Powder temperature sensitivity

Discussion in 'Reloading' started by Coach Hunt, Nov 29, 2009.

  1. Coach Hunt

    Coach Hunt Well-Known Member

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    Jun 22, 2009
    Fellow shooters,

    I've mostly used Hodgdon, because that is available locally. IMR powders I've used were much "milder" in freezing temperatures. I want to improve velocity in one cartridge, and the manuals show Ramshot's Magnum powder and Accurate's Magpro powder to give 150 to 200 fps more velocity than what I can currently get with either H4831 or H4350... The Hodgdon based velocities are measured on chrono. RL17 proved to shoot a full 200 fps faster in this cartridge than either Hodgdon powder used. I've read several threads about the RL17's temperature characteristics, but nothing on the Magnum or Magpro powders. What I MUST know is: What is the relative temperature sensitivity of each of these powders??? I ask because I must work up the loads near 75 degrees, yet hunt at freezing or below. Which will be more stable throughout the temperature range??? Who can help???

    Thanks,

    Coach
     
  2. Mikecr

    Mikecr Well-Known Member

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    Nobody knows their temperature sensitivity without testing it in their gun. This is what you will have to do.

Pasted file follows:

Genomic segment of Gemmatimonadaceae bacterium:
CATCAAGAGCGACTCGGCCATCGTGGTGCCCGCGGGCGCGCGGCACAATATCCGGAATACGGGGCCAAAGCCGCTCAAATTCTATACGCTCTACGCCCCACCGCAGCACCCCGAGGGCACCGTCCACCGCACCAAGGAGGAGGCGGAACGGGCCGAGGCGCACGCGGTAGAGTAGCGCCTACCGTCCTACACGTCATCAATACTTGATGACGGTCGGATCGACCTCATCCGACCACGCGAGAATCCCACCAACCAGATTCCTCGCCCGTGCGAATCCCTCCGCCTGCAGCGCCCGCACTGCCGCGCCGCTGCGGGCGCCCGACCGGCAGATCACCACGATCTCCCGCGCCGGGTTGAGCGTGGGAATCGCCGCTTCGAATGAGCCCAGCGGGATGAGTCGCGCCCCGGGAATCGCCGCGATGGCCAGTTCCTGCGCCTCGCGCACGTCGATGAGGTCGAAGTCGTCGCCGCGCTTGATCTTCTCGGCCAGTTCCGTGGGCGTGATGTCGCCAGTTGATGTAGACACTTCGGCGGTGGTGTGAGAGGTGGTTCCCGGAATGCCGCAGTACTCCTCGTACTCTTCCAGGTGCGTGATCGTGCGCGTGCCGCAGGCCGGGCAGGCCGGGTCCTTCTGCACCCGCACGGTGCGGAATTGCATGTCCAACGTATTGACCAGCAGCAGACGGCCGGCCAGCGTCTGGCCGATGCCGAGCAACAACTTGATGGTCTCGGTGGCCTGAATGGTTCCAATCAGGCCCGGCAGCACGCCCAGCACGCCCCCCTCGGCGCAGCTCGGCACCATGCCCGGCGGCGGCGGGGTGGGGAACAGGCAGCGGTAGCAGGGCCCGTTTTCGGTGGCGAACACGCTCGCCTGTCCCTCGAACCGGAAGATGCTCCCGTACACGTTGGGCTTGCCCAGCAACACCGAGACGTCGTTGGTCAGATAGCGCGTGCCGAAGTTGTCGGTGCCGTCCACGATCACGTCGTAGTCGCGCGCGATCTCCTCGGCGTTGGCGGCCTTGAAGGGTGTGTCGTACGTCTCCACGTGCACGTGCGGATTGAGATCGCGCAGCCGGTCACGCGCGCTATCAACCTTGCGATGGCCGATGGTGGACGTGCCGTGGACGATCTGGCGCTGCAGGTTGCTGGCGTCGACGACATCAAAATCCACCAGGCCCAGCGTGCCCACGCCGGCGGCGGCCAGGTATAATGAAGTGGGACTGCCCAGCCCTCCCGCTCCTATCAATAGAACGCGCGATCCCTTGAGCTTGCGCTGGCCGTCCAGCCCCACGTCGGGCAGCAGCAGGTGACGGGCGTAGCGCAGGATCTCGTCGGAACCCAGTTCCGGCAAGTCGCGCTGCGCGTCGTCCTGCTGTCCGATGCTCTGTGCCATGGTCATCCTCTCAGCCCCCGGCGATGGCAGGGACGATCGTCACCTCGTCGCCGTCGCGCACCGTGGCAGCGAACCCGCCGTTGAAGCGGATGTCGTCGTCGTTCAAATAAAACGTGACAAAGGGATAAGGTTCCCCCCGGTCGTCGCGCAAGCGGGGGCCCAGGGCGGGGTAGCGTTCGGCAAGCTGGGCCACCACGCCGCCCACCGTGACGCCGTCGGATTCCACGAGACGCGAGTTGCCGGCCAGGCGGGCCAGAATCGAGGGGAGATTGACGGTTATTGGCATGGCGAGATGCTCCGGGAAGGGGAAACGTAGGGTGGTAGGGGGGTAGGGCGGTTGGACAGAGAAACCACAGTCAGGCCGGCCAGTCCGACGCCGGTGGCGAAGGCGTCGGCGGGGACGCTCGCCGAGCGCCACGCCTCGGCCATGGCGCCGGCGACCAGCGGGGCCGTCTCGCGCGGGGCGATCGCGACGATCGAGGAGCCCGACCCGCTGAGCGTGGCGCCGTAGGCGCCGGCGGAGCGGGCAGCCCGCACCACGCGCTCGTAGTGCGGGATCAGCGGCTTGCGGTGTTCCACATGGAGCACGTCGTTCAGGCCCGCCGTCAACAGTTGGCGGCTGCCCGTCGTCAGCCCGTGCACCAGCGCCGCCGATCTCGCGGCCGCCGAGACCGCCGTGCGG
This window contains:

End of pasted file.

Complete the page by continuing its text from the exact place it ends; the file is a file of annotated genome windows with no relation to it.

Or, you can keep ammo in your pocket, and load single shot -just prior to taking a shot in cold temps. With that, you have only the POI change from a colder barrel. This could still be significant if not cut-rifled.
     

  3. johnnyk

    johnnyk Well-Known Member

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    Hey Coach,
    I use alot of different powders year round, with the exception of AA and Ramshot, and I notice a little difference in velocity, but not alot. I usually adjust my Ballistic Card according to the conditions I'll be hunting in.
    For instances; if I'm hunting groundhogs with my .243 Win and a Hornady 75gn HP/IMR 4895 in 90-80 deg temps., first thing I do after I've found an accurate load is chrono that load at that temperature, and at the same time check my zero. For "whistlepigs" I like the zero to be approx. 3-3.5" high @ 100yds and dead on at 300yds. I make my card up and use that as long as the ammunition last, the conditions persist or the groundhogs wave a white flag :).